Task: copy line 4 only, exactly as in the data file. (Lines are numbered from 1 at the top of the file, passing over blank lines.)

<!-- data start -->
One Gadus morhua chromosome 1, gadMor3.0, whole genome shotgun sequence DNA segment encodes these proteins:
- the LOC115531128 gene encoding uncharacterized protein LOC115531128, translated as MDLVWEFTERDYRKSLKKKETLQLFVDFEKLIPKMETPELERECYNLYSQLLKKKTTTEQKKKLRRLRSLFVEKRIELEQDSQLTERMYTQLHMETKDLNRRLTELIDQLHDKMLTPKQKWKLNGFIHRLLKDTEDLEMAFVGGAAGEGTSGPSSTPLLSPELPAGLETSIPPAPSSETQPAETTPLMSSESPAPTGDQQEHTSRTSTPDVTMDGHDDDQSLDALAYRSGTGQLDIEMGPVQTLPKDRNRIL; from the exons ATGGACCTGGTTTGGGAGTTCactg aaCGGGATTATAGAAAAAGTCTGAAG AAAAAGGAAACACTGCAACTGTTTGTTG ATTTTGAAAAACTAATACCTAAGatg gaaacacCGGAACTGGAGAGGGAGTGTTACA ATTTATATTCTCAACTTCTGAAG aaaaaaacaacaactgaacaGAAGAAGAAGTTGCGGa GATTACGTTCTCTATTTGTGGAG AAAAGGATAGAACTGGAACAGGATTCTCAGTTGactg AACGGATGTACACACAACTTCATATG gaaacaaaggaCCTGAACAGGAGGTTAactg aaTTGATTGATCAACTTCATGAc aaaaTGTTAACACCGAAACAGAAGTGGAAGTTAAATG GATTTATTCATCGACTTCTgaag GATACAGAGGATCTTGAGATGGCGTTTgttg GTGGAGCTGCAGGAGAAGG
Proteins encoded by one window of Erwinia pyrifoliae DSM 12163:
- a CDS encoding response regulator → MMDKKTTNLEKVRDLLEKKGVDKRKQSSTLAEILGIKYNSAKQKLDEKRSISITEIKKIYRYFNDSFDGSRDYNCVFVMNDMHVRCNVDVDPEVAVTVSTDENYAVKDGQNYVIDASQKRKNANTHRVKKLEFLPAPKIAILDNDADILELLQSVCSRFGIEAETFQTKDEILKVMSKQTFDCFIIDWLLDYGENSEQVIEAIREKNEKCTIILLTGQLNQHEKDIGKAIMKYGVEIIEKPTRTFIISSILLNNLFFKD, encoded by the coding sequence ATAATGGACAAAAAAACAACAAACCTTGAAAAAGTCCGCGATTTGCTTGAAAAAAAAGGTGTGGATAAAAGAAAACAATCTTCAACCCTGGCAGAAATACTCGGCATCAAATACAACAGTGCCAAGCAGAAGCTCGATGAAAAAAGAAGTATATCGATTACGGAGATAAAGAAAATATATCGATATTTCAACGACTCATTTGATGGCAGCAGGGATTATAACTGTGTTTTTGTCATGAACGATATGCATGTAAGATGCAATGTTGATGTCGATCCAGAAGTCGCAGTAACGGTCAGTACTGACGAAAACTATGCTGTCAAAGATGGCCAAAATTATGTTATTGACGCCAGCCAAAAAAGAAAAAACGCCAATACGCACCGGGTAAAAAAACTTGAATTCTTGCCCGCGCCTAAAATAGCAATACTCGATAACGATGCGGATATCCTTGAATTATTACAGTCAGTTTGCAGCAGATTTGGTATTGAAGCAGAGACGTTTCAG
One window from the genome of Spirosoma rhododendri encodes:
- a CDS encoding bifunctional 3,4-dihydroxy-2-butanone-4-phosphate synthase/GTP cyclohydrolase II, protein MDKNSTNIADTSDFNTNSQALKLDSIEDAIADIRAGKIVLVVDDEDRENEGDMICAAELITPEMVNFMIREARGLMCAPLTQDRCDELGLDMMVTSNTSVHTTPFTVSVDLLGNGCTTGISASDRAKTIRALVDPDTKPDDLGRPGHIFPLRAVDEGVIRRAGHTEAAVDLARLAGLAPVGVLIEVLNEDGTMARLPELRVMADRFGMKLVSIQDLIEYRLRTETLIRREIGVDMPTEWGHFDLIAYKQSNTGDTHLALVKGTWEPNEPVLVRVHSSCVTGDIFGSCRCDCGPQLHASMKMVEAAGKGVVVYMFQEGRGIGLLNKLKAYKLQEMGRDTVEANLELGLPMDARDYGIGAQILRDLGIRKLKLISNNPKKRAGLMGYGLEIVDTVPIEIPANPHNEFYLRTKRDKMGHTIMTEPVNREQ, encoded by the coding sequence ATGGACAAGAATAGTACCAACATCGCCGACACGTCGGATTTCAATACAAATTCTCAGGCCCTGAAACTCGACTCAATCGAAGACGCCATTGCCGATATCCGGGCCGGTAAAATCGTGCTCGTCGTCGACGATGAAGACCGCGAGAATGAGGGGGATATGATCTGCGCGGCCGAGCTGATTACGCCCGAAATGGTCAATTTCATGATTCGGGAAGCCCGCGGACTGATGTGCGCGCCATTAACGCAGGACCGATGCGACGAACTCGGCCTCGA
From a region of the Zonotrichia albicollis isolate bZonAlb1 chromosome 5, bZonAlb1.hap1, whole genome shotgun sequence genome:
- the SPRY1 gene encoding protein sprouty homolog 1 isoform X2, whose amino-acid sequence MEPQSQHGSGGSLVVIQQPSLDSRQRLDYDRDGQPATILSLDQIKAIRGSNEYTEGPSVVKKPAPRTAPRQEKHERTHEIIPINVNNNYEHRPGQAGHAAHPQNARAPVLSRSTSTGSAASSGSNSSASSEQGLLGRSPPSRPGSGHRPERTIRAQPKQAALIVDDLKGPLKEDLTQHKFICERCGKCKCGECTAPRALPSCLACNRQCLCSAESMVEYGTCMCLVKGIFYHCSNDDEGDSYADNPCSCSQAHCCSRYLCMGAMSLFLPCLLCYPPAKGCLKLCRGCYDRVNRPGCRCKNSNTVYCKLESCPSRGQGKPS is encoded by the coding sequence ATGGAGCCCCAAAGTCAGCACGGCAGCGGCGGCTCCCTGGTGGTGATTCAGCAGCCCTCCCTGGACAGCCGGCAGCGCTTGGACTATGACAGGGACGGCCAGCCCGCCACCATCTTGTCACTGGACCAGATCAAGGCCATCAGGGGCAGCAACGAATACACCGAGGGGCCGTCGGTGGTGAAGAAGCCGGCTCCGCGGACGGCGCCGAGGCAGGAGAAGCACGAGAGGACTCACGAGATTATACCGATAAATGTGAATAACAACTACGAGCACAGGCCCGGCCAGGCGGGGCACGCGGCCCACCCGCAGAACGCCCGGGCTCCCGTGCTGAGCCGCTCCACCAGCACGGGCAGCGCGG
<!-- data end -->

- a CDS encoding response regulator → MMDKKTTNLEKVRDLLEKKGVDKRKQSSTLAEILGIKYNSAKQKLDEKRSISITEIKKIYRYFNDSFDGSRDYNCVFVMNDMHVRCNVDVDPEVAVTVSTDENYAVKDGQNYVIDASQKRKNANTHRVKKLEFLPAPKIAILDNDADILELLQSVCSRFGIEAETFQTKDEILKVMSKQTFDCFIIDWLLDYGENSEQVIEAIREKNEKCTIILLTGQLNQHEKDIGKAIMKYGVEIIEKPTRTFIISSILLNNLFFKD, encoded by the coding sequence ATAATGGACAAAAAAACAACAAACCTTGAAAAAGTCCGCGATTTGCTTGAAAAAAAAGGTGTGGATAAAAGAAAACAATCTTCAACCCTGGCAGAAATACTCGGCATCAAATACAACAGTGCCAAGCAGAAGCTCGATGAAAAAAGAAGTATATCGATTACGGAGATAAAGAAAATATATCGATATTTCAACGACTCATTTGATGGCAGCAGGGATTATAACTGTGTTTTTGTCATGAACGATATGCATGTAAGATGCAATGTTGATGTCGATCCAGAAGTCGCAGTAACGGTCAGTACTGACGAAAACTATGCTGTCAAAGATGGCCAAAATTATGTTATTGACGCCAGCCAAAAAAGAAAAAACGCCAATACGCACCGGGTAAAAAAACTTGAATTCTTGCCCGCGCCTAAAATAGCAATACTCGATAACGATGCGGATATCCTTGAATTATTACAGTCAGTTTGCAGCAGATTTGGTATTGAAGCAGAGACGTTTCAG